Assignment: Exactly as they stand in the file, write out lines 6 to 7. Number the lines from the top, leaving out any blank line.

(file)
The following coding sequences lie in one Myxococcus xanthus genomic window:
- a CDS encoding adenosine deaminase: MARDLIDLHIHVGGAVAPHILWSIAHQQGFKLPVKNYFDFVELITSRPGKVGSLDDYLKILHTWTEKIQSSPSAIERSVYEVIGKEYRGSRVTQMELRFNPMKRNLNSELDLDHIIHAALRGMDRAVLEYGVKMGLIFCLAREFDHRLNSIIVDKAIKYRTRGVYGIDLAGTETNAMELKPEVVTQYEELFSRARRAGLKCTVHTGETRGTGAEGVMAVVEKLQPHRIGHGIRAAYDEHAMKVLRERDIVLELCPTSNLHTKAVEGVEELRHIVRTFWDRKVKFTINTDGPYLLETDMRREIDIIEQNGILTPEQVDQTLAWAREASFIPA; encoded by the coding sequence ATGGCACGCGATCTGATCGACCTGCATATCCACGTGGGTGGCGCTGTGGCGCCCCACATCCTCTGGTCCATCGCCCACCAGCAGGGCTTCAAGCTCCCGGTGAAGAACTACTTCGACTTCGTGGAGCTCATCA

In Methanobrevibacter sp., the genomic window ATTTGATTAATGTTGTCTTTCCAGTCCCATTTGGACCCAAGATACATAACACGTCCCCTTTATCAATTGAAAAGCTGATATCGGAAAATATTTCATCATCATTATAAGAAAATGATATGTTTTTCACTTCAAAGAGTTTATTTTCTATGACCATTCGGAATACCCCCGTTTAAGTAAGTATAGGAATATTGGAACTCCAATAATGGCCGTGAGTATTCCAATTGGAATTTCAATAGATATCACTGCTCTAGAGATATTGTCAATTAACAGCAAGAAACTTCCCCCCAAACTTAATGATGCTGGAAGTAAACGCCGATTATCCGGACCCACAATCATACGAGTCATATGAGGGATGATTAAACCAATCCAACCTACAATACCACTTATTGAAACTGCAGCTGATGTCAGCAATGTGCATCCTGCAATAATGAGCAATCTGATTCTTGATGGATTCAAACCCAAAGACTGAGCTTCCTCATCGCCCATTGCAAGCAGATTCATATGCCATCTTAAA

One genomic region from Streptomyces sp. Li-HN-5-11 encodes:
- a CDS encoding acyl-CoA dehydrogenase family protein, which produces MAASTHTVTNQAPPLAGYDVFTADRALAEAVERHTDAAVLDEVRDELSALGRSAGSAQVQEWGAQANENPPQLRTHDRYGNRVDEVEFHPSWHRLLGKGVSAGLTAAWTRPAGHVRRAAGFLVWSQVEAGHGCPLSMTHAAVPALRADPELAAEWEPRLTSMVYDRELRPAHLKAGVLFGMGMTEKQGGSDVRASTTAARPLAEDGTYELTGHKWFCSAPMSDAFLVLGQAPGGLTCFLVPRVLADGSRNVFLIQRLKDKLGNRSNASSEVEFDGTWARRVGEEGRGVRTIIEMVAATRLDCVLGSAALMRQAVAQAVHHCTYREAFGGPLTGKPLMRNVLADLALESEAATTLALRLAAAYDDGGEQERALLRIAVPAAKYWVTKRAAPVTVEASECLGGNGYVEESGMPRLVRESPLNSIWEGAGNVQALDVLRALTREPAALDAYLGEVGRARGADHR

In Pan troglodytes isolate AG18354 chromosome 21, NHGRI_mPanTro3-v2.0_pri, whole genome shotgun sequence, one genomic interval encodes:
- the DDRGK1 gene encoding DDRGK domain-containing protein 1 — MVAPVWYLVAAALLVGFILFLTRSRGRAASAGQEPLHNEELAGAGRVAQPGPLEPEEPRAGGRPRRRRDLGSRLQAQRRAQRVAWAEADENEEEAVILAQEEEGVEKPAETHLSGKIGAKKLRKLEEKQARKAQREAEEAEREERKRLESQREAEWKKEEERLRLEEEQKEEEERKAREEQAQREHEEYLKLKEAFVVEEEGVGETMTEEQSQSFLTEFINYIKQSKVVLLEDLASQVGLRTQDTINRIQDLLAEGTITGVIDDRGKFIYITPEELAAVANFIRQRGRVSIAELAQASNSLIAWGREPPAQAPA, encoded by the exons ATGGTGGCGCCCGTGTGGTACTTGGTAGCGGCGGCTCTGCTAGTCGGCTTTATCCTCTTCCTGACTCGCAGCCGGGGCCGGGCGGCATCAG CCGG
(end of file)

In Pan troglodytes isolate AG18354 chromosome 21, NHGRI_mPanTro3-v2.0_pri, whole genome shotgun sequence, one genomic interval encodes:
- the DDRGK1 gene encoding DDRGK domain-containing protein 1 — MVAPVWYLVAAALLVGFILFLTRSRGRAASAGQEPLHNEELAGAGRVAQPGPLEPEEPRAGGRPRRRRDLGSRLQAQRRAQRVAWAEADENEEEAVILAQEEEGVEKPAETHLSGKIGAKKLRKLEEKQARKAQREAEEAEREERKRLESQREAEWKKEEERLRLEEEQKEEEERKAREEQAQREHEEYLKLKEAFVVEEEGVGETMTEEQSQSFLTEFINYIKQSKVVLLEDLASQVGLRTQDTINRIQDLLAEGTITGVIDDRGKFIYITPEELAAVANFIRQRGRVSIAELAQASNSLIAWGREPPAQAPA, encoded by the exons ATGGTGGCGCCCGTGTGGTACTTGGTAGCGGCGGCTCTGCTAGTCGGCTTTATCCTCTTCCTGACTCGCAGCCGGGGCCGGGCGGCATCAG CCGG